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Review of Frequency and Play Bellyaks

- Monday October 8, 2012
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Kevin and I were wanting to paddle something diffrent as we rolled into the NOC last Friday during the GAF. We had been eyeing some stand on tops, but when we saw the Bellyak we knew that was it. Adam Masters, owner of Bellyak, was there and was all about us testing one out for a review. So he handed us a Frequency, a Play 45, told us the basics and sent us on our way! 

According to the Bellyak website, The Play 45 is the biggest of the Play series and "features a high performance planing hull that allows fast transitions on waves, through eddylines, and effortless spinning in a hole." The Frequency "is intended for a novice paddler to feel confident and comfortable, while still being fun. A flat hull with secondary chines provides a surface conducive to speed, stability and control." So basically the Frequency is more of a river runner and the Play is more for, well... playing. For more information on their different yaks, check out

Our adventure started at the lower Nantahala put in. Even though we had thought about a first decent down the cascades, we decided to warm up here. It was strange as I mounted my bellyak. It feels weird for a kayaker to get in the water, and not have a skirt on. Feels even stranger knowing you are about to go head first down a river. I decided to not let common sense get the best of me, and paddled out into the main current.

It was on...

As soon as we hit the water I was constantly using my hands to keep myself mounted on the Bellyak (Frequency). Adam had explained to us that grabbing the handles would cause us to loose our balance since your hands are constantly used to brace yourself in whitewater. Of course the big orange handles were too tempting for me to not grab, and as soon as I went through Patton's Run (first rapid) I reached up and grabbed them before hitting the next wave. I soon realized the importance of keeping a hand in the water. Your hand is like your paddle and you brace with it like you would do kayaking. I quickly found myself upside down, with the bellyak running away from me. Jackie who was paddling down in her kayak for safety was quick to turn around, and laugh so hard, she capsized as well. Unfortunately for me, I have yet to master the Bellyak roll (if that's even possible like it is in a kayak). After Jackie righted herself, she chased the Bellyak down for me and I remounted to continue the adventure.

Click to see the gallery

About 2 miles into the paddle/swim I was hating it. I felt like i was fighting for survival down the river. I had flipped a few more times, mainly when trying to go from the resting postion (sitting on the front of the Bellyak) to the ready postion (on your belly). I was spending way too much energy trying to hand paddle this thing and it was wearing me out. Then it clicked. I realized that I needed to relax more, and have fun, worst thing that was going to happen was getting wet. Then the fun began.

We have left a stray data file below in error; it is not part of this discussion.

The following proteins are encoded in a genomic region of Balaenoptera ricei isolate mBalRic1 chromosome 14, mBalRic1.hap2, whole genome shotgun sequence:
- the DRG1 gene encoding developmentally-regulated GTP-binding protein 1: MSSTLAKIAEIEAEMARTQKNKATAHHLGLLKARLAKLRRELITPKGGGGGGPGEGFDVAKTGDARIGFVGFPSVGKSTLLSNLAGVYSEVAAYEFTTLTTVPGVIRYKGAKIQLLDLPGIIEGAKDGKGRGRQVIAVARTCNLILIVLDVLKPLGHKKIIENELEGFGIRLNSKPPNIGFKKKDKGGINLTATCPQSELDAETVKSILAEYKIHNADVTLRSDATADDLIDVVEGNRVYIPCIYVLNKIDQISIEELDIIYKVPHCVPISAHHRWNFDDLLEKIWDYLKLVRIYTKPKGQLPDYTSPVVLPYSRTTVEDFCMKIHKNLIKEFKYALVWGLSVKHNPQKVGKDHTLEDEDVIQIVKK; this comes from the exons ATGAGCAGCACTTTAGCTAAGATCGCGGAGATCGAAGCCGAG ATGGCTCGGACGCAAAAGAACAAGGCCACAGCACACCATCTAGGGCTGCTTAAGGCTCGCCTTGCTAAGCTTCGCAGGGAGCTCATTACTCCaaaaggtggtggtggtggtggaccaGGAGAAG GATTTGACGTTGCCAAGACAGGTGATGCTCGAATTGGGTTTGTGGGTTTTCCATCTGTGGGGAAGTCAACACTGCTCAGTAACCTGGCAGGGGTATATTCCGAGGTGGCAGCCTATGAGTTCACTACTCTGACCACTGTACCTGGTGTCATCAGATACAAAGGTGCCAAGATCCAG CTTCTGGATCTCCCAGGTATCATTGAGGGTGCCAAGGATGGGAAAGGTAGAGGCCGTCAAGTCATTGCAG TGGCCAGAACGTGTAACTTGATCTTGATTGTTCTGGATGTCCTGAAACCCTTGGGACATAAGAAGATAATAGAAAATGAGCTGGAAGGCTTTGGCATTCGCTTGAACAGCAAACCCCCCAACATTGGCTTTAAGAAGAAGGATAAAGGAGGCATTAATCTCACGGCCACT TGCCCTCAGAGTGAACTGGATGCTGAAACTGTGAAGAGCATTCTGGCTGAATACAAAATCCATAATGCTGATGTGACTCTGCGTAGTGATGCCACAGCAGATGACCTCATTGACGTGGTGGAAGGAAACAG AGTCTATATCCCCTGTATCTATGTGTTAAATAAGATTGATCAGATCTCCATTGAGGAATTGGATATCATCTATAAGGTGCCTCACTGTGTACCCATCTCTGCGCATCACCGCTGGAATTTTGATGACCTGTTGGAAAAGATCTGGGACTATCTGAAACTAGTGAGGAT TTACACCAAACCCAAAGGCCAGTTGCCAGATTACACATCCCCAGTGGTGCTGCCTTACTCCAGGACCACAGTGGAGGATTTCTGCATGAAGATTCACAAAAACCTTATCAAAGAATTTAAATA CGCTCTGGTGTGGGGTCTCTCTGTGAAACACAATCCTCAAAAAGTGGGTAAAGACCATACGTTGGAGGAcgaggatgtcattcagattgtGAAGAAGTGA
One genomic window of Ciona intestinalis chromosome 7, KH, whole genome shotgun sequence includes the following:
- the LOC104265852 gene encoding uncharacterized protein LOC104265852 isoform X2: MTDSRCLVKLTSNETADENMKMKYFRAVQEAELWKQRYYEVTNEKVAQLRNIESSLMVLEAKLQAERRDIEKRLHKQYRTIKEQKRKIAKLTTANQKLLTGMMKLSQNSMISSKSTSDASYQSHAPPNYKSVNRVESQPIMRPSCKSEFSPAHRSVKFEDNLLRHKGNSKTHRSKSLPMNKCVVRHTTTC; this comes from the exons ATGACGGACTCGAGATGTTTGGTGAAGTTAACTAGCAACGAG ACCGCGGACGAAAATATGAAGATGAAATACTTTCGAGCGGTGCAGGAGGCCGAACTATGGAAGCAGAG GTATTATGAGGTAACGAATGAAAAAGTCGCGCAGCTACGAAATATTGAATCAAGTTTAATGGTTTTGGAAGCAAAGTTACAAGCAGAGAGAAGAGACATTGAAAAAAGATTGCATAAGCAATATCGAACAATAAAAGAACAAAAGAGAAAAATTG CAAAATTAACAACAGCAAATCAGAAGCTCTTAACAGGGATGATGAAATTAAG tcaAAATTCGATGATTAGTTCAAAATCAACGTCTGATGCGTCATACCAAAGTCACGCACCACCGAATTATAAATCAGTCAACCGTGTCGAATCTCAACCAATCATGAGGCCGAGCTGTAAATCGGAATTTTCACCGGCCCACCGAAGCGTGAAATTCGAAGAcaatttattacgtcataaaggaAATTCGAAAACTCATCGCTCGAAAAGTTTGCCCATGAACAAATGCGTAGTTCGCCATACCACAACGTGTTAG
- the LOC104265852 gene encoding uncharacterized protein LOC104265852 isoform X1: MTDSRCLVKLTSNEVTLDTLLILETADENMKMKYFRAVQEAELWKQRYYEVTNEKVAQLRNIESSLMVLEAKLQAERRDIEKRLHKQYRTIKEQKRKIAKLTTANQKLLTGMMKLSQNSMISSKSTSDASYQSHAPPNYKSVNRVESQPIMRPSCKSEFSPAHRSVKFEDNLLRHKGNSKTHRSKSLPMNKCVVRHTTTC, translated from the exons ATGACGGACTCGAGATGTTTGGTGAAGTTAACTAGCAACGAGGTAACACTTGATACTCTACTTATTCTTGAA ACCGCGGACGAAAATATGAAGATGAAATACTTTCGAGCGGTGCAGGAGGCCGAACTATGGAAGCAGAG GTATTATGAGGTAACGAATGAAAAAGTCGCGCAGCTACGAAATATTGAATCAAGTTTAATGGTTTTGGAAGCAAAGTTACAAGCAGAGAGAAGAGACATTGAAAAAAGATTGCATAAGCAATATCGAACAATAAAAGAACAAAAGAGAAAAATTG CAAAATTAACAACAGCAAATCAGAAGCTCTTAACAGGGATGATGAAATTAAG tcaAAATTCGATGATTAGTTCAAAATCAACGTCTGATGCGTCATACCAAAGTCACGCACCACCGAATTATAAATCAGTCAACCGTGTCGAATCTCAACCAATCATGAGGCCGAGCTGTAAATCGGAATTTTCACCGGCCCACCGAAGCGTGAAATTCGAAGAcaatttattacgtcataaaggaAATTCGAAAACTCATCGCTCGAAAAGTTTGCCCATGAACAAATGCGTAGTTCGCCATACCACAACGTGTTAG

I started using the flow more and loosened up on the board. The problem I had been having on the Frequency was being too tense and using the foot holds on the back. I moved my feet out of the holds and just let the water take me into the rapids, using my hands just enough to keep me straight. Don't get me wrong it was still a lot of work, but I found myself swimming beside the Bellyak a lot less.

About halfway into the journey Kevin and I switched, and I got a turn with the Play 45. The Play was much better for the big guy. I weight about 240, so the Frequency was catching its edge a lot. The play didn't have that problem at all. The only problem the Play gave me was when I was trying to get into the resting postion. Where as I could get myself to it about half the time on the Frequency without flipping, every time I tried on the Play I found myself dismounted. Kevin didn't have as much problem getting to the rested position in the Play 45, but he agrees that it's is a lot easier on the Frequency. 

All in all I had a lot of fun on the Bellyak. Kevin even managed to surf both models a little bit and we are sure with some more practice, it would be relatively easy. Kinda like surfing a wave on a boogie board but more high-performance. One thing Adam and I talked about was a chest block, to help with your neck positioning. When looking up from a prone postion, your neck is quick to tire. Elevating your chest could help alleviate this stress. He said they were going to check into that. 

If you do decide to take one for a trip I've got some pointers. First off keep it easy on your first trip, I would say nothing over 2 miles, and remember to relax when your doing it. Getting tense will quickly transfer to your Bellyak, and cause you to dismount. Also, go with the flow. Don't fight it. I haven't hand paddled that much, but one thing I have noticed about hand paddlers, is they use the flow and plan ahead. Doing this will make your first trip very enjoyable.

Enjoy the short video. GoPro died before the more serious rapids (serious for the Nantahala) so sorry about that. Is it just me or does the person with the camera ALWAYS drop the ball? No memory card, battery low, etc lol.

Tags: Bellyak
Categories: Review
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